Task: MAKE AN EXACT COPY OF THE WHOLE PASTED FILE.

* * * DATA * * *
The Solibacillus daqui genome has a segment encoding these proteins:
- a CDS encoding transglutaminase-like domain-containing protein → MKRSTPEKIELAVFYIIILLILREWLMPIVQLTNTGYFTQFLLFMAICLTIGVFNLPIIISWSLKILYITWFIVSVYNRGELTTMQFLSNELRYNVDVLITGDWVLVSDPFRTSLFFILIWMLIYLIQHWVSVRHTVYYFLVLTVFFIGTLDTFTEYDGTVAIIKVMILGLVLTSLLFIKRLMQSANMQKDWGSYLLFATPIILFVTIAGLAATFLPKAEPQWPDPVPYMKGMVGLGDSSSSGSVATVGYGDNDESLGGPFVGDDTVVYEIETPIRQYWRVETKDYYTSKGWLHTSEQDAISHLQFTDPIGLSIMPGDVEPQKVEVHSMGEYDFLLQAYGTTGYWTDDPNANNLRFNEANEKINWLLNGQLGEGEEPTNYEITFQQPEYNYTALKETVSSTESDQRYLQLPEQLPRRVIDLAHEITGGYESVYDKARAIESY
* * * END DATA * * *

The Solibacillus daqui genome has a segment encoding these proteins:
- a CDS encoding transglutaminase-like domain-containing protein → MKRSTPEKIELAVFYIIILLILREWLMPIVQLTNTGYFTQFLLFMAICLTIGVFNLPIIISWSLKILYITWFIVSVYNRGELTTMQFLSNELRYNVDVLITGDWVLVSDPFRTSLFFILIWMLIYLIQHWVSVRHTVYYFLVLTVFFIGTLDTFTEYDGTVAIIKVMILGLVLTSLLFIKRLMQSANMQKDWGSYLLFATPIILFVTIAGLAATFLPKAEPQWPDPVPYMKGMVGLGDSSSSGSVATVGYGDNDESLGGPFVGDDTVVYEIETPIRQYWRVETKDYYTSKGWLHTSEQDAISHLQFTDPIGLSIMPGDVEPQKVEVHSMGEYDFLLQAYGTTGYWTDDPNANNLRFNEANEKINWLLNGQLGEGEEPTNYEITFQQPEYNYTALKETVSSTESDQRYLQLPEQLPRRVIDLAHEITGGYESVYDKARAIESY